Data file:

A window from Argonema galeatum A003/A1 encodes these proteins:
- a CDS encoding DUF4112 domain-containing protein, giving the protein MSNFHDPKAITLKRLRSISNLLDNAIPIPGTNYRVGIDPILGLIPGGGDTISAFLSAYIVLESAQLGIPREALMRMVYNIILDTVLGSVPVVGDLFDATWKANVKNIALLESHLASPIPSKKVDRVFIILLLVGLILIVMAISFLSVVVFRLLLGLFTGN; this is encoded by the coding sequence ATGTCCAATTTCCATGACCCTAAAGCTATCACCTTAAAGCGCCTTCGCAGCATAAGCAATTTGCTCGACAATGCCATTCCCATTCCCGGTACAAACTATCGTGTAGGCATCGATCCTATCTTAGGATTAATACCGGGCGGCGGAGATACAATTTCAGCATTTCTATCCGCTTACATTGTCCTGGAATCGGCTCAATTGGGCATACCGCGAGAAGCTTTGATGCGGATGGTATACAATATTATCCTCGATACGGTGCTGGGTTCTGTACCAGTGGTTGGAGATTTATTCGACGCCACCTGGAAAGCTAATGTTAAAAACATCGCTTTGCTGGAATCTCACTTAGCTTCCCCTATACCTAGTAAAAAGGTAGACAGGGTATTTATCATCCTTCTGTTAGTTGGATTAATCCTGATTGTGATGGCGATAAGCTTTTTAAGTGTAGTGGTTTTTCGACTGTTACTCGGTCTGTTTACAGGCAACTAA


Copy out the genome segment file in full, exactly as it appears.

A window from Argonema galeatum A003/A1 encodes these proteins:
- a CDS encoding DUF4112 domain-containing protein, giving the protein MSNFHDPKAITLKRLRSISNLLDNAIPIPGTNYRVGIDPILGLIPGGGDTISAFLSAYIVLESAQLGIPREALMRMVYNIILDTVLGSVPVVGDLFDATWKANVKNIALLESHLASPIPSKKVDRVFIILLLVGLILIVMAISFLSVVVFRLLLGLFTGN; this is encoded by the coding sequence ATGTCCAATTTCCATGACCCTAAAGCTATCACCTTAAAGCGCCTTCGCAGCATAAGCAATTTGCTCGACAATGCCATTCCCATTCCCGGTACAAACTATCGTGTAGGCATCGATCCTATCTTAGGATTAATACCGGGCGGCGGAGATACAATTTCAGCATTTCTATCCGCTTACATTGTCCTGGAATCGGCTCAATTGGGCATACCGCGAGAAGCTTTGATGCGGATGGTATACAATATTATCCTCGATACGGTGCTGGGTTCTGTACCAGTGGTTGGAGATTTATTCGACGCCACCTGGAAAGCTAATGTTAAAAACATCGCTTTGCTGGAATCTCACTTAGCTTCCCCTATACCTAGTAAAAAGGTAGACAGGGTATTTATCATCCTTCTGTTAGTTGGATTAATCCTGATTGTGATGGCGATAAGCTTTTTAAGTGTAGTGGTTTTTCGACTGTTACTCGGTCTGTTTACAGGCAACTAA